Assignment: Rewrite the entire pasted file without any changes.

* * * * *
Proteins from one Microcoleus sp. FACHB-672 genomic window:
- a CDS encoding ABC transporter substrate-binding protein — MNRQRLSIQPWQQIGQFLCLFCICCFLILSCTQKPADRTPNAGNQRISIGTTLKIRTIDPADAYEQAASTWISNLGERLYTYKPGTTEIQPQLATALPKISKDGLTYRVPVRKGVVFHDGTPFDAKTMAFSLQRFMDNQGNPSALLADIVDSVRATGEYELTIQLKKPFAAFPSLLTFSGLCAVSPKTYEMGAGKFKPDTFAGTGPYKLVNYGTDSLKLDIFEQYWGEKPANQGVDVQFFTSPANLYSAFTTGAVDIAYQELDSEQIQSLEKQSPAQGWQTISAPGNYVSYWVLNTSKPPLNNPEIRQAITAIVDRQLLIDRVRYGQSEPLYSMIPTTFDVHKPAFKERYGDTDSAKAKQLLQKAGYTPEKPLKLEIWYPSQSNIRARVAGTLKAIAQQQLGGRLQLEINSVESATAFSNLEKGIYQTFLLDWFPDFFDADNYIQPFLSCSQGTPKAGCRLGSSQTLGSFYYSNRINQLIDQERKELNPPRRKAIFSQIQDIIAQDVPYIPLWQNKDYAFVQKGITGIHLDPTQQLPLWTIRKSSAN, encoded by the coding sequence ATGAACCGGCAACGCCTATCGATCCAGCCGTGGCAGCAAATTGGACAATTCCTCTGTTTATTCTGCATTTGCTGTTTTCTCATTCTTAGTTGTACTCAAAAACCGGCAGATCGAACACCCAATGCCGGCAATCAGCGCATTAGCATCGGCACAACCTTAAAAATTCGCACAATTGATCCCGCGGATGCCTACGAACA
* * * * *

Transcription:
Proteins from one Microcoleus sp. FACHB-672 genomic window:
- a CDS encoding ABC transporter substrate-binding protein — MNRQRLSIQPWQQIGQFLCLFCICCFLILSCTQKPADRTPNAGNQRISIGTTLKIRTIDPADAYEQAASTWISNLGERLYTYKPGTTEIQPQLATALPKISKDGLTYRVPVRKGVVFHDGTPFDAKTMAFSLQRFMDNQGNPSALLADIVDSVRATGEYELTIQLKKPFAAFPSLLTFSGLCAVSPKTYEMGAGKFKPDTFAGTGPYKLVNYGTDSLKLDIFEQYWGEKPANQGVDVQFFTSPANLYSAFTTGAVDIAYQELDSEQIQSLEKQSPAQGWQTISAPGNYVSYWVLNTSKPPLNNPEIRQAITAIVDRQLLIDRVRYGQSEPLYSMIPTTFDVHKPAFKERYGDTDSAKAKQLLQKAGYTPEKPLKLEIWYPSQSNIRARVAGTLKAIAQQQLGGRLQLEINSVESATAFSNLEKGIYQTFLLDWFPDFFDADNYIQPFLSCSQGTPKAGCRLGSSQTLGSFYYSNRINQLIDQERKELNPPRRKAIFSQIQDIIAQDVPYIPLWQNKDYAFVQKGITGIHLDPTQQLPLWTIRKSSAN, encoded by the coding sequence ATGAACCGGCAACGCCTATCGATCCAGCCGTGGCAGCAAATTGGACAATTCCTCTGTTTATTCTGCATTTGCTGTTTTCTCATTCTTAGTTGTACTCAAAAACCGGCAGATCGAACACCCAATGCCGGCAATCAGCGCATTAGCATCGGCACAACCTTAAAAATTCGCACAATTGATCCCGCGGATGCCTACGAACA